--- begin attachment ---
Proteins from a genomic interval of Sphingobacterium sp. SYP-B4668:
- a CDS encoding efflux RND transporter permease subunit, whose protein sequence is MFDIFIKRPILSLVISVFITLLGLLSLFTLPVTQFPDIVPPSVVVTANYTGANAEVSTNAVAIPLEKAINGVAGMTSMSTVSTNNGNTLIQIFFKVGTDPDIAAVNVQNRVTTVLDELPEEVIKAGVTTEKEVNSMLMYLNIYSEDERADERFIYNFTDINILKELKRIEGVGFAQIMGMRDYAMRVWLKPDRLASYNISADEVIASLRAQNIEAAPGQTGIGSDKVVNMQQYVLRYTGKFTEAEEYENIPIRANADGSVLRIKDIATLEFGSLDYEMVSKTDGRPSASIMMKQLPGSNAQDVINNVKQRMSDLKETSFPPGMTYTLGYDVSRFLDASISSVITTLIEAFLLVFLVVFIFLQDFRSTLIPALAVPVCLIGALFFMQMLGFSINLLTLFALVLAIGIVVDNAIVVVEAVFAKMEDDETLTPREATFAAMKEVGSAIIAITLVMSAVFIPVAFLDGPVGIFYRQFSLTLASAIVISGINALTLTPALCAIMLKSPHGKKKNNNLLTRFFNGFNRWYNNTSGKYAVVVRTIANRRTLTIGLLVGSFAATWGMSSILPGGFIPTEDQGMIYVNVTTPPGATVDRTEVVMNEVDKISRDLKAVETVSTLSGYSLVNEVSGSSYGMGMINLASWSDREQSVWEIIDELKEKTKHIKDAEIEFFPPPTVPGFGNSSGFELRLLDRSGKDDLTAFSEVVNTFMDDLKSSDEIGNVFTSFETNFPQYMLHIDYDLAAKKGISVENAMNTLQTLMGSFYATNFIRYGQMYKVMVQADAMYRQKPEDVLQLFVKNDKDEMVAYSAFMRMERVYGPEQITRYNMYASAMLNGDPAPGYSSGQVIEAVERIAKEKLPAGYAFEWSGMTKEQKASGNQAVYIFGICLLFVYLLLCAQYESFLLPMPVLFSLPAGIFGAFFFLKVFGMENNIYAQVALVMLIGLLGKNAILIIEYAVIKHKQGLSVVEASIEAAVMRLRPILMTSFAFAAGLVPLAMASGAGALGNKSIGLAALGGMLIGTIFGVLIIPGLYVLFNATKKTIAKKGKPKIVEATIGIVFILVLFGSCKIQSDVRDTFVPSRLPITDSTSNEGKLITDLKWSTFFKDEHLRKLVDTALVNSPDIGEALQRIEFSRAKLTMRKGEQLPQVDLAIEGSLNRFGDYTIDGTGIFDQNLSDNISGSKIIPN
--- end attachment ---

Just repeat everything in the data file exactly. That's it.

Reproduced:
Proteins from a genomic interval of Sphingobacterium sp. SYP-B4668:
- a CDS encoding efflux RND transporter permease subunit, whose protein sequence is MFDIFIKRPILSLVISVFITLLGLLSLFTLPVTQFPDIVPPSVVVTANYTGANAEVSTNAVAIPLEKAINGVAGMTSMSTVSTNNGNTLIQIFFKVGTDPDIAAVNVQNRVTTVLDELPEEVIKAGVTTEKEVNSMLMYLNIYSEDERADERFIYNFTDINILKELKRIEGVGFAQIMGMRDYAMRVWLKPDRLASYNISADEVIASLRAQNIEAAPGQTGIGSDKVVNMQQYVLRYTGKFTEAEEYENIPIRANADGSVLRIKDIATLEFGSLDYEMVSKTDGRPSASIMMKQLPGSNAQDVINNVKQRMSDLKETSFPPGMTYTLGYDVSRFLDASISSVITTLIEAFLLVFLVVFIFLQDFRSTLIPALAVPVCLIGALFFMQMLGFSINLLTLFALVLAIGIVVDNAIVVVEAVFAKMEDDETLTPREATFAAMKEVGSAIIAITLVMSAVFIPVAFLDGPVGIFYRQFSLTLASAIVISGINALTLTPALCAIMLKSPHGKKKNNNLLTRFFNGFNRWYNNTSGKYAVVVRTIANRRTLTIGLLVGSFAATWGMSSILPGGFIPTEDQGMIYVNVTTPPGATVDRTEVVMNEVDKISRDLKAVETVSTLSGYSLVNEVSGSSYGMGMINLASWSDREQSVWEIIDELKEKTKHIKDAEIEFFPPPTVPGFGNSSGFELRLLDRSGKDDLTAFSEVVNTFMDDLKSSDEIGNVFTSFETNFPQYMLHIDYDLAAKKGISVENAMNTLQTLMGSFYATNFIRYGQMYKVMVQADAMYRQKPEDVLQLFVKNDKDEMVAYSAFMRMERVYGPEQITRYNMYASAMLNGDPAPGYSSGQVIEAVERIAKEKLPAGYAFEWSGMTKEQKASGNQAVYIFGICLLFVYLLLCAQYESFLLPMPVLFSLPAGIFGAFFFLKVFGMENNIYAQVALVMLIGLLGKNAILIIEYAVIKHKQGLSVVEASIEAAVMRLRPILMTSFAFAAGLVPLAMASGAGALGNKSIGLAALGGMLIGTIFGVLIIPGLYVLFNATKKTIAKKGKPKIVEATIGIVFILVLFGSCKIQSDVRDTFVPSRLPITDSTSNEGKLITDLKWSTFFKDEHLRKLVDTALVNSPDIGEALQRIEFSRAKLTMRKGEQLPQVDLAIEGSLNRFGDYTIDGTGIFDQNLSDNISGSKIIPN